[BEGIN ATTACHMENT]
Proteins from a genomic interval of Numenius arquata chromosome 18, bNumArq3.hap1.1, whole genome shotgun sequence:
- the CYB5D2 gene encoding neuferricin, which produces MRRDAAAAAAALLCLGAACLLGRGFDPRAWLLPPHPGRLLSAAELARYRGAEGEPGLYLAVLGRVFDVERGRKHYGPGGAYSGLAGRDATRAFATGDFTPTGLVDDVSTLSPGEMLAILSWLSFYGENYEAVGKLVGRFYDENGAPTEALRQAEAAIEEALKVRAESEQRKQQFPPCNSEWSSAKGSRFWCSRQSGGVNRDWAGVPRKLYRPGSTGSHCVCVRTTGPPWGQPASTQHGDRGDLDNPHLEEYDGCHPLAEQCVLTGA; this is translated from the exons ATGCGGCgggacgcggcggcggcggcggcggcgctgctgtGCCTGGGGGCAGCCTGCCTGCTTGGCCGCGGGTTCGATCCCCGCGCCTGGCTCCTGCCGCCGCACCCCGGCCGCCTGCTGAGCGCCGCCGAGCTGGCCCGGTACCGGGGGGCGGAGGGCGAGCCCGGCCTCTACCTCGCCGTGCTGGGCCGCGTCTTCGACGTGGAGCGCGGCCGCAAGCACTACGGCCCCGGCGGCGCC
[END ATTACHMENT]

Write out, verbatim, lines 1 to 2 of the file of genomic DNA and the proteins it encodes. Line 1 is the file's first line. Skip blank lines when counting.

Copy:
Proteins from a genomic interval of Numenius arquata chromosome 18, bNumArq3.hap1.1, whole genome shotgun sequence:
- the CYB5D2 gene encoding neuferricin, which produces MRRDAAAAAAALLCLGAACLLGRGFDPRAWLLPPHPGRLLSAAELARYRGAEGEPGLYLAVLGRVFDVERGRKHYGPGGAYSGLAGRDATRAFATGDFTPTGLVDDVSTLSPGEMLAILSWLSFYGENYEAVGKLVGRFYDENGAPTEALRQAEAAIEEALKVRAESEQRKQQFPPCNSEWSSAKGSRFWCSRQSGGVNRDWAGVPRKLYRPGSTGSHCVCVRTTGPPWGQPASTQHGDRGDLDNPHLEEYDGCHPLAEQCVLTGA; this is translated from the exons ATGCGGCgggacgcggcggcggcggcggcggcgctgctgtGCCTGGGGGCAGCCTGCCTGCTTGGCCGCGGGTTCGATCCCCGCGCCTGGCTCCTGCCGCCGCACCCCGGCCGCCTGCTGAGCGCCGCCGAGCTGGCCCGGTACCGGGGGGCGGAGGGCGAGCCCGGCCTCTACCTCGCCGTGCTGGGCCGCGTCTTCGACGTGGAGCGCGGCCGCAAGCACTACGGCCCCGGCGGCGCC